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20 May 2008

Brand heuristics: how we have all bought into the murky world of murketing.



I was recently sent a preview of New York Times' consumer columnist Rob Walker's soon to be released book Buying In and at the same time I was looking at some recent published research on the role of heuristics in consumer choice. It was timely.

Walker's book, also subtitled The Secret Dialogue Between What We Buy and Who We Are, underlines two main ideas - what he calls murketing and the creation of a desire code - as the basis of this "secret" dialogue.

Murketing, Walker defines, in two parts. First, it refers to what he describes as the increasingly sophisticated tactics of marketers who "blur the line between branding channels and everyday life", and secondly, through the "consumer embrace of branded, commercial culture" or what I would describe as participant marketing, "the modern relationship between consumer and consumed defined not by rejection but by frank complicity".

The second part of Walker's thesis surrounds something he calls the Desire Code, "the complex of factors, rational and otherwise, that spark us to make particular purchase decisions" but what he was really doing was identifying what neuroscientists and those at the sharper end of branding already have a name for - brand heuristics.

Brand heuristics IS the basis for the creation of the desire code. Essentially, heuristics are simple, efficient rules we use which are hard-wired by evolutionary processes or are learned via experience. They explain how people make decisions, come to judgments and solve problems, typically when facing complex problems or faced with incomplete information such as when they go to buy a particular product or consider a service. Heuristic rules work well under most circumstances, but in certain cases lead to what are described as systematic cognitive biases.

It is these cognitive biases which branding trades on. For example, in his 1899 book, The Theory of the Leisure Class, economic theorist Thorstein Veblen identified a penchant for people to perceive more expensive goods as being better than inexpensive ones (providing they are of similar initial quality or lack of quality and of similar style). He found this even holds true even when prices and brands are switched; so putting the high price on the normally relatively inexpensive brand is enough to lead people to perceive it as being better than the the other product that is normally more expensive. It's the typical Pepsi vs Coke taste test, which Walker also cites in his book.

Brand heuristics (and I have struggled to find a single simple definition) so here's mine: is a system of organised and systemic visual, verbal, olfactory and emotional cues and evidence that trade on and or create cognitive biases. In effect, this is Walker's desire code.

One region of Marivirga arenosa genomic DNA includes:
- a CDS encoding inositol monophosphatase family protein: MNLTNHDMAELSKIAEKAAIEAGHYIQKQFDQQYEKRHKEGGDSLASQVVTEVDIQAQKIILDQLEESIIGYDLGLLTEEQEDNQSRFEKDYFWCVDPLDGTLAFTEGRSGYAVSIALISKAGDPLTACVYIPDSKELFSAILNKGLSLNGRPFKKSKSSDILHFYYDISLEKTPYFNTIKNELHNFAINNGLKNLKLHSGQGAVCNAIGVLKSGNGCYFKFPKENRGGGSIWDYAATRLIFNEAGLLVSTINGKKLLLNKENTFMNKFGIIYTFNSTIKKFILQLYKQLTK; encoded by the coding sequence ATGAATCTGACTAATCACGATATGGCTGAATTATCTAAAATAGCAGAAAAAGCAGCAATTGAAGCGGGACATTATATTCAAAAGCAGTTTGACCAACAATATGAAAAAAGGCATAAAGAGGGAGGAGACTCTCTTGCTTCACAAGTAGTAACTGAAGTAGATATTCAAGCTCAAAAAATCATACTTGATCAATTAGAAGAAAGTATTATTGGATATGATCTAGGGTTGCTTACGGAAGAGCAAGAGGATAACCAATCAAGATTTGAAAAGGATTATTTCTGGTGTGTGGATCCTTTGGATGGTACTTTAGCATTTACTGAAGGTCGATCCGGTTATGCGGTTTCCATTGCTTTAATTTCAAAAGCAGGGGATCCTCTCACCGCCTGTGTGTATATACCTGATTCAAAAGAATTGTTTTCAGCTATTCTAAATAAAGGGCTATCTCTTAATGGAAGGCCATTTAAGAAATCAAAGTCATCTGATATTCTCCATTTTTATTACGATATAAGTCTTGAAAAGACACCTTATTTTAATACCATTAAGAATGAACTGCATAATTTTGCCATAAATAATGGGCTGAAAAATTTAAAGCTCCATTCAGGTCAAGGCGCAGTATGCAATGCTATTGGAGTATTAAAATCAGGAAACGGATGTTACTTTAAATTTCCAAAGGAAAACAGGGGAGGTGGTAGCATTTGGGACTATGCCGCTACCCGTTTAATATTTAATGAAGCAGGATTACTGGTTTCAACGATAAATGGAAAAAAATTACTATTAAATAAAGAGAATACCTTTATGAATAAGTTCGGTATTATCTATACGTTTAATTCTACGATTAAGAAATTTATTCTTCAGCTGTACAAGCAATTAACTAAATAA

Walker sees the goal of branding to "narrow the range of actual differences in commodity attributes" to create "a different kind of value". And he's right. Brand heuristics puts in play, for good or better, the great sleight of hand. How else do you explain the desire to buy Hermes' Birkin Bag (see pic of Roger Federer from a recent campaign) for $16000 with a waiting period of six years versus an eBay knockoff for $169.99, which you can get now. Both, as Walker acknowledges, are likely to be of similar quality with little variation. So it's back to the desire code, the brand heuristics.

Or, as I have noted in DIFFUSIONblog 14/7/05 Replacing place, the specificity of luxury brands, what happens when Prada begins manufacturing their bags in the same factories that produce bags for Target?

It is murketing, as Walker puts it, that is being used to affect a great change in how we perceive and participate in brands. He cites examples of people signing up with "word of mouth" firms to become what are commonly called "brand ambassadors" you see on CraigsList postings who can spread the news about some new product or the hundreds of thousands of people submitting their own reviews of services and product offerings in places like Yelp.com and Trip Advisor.

So while Walker doesn't present us with a lot of new ideas here and he hasn't looked around at the research, he's good at filtering the ideas and packaging them up in a readable way. While many of these same examples cultural and brand critics have been citing for some time (it's the usual suspects like Timberland, American Apparel, Red Bull and iPod), what he does do successfully is popularise the idea of what I call participant marketing and the use of "desire codes" as a simulcra for brand heuristics, the successful and perhaps somewhat accidental exploitation of these hidden biases by both brand owners and their agencies.

Walker's book is released in the United States on June 3.

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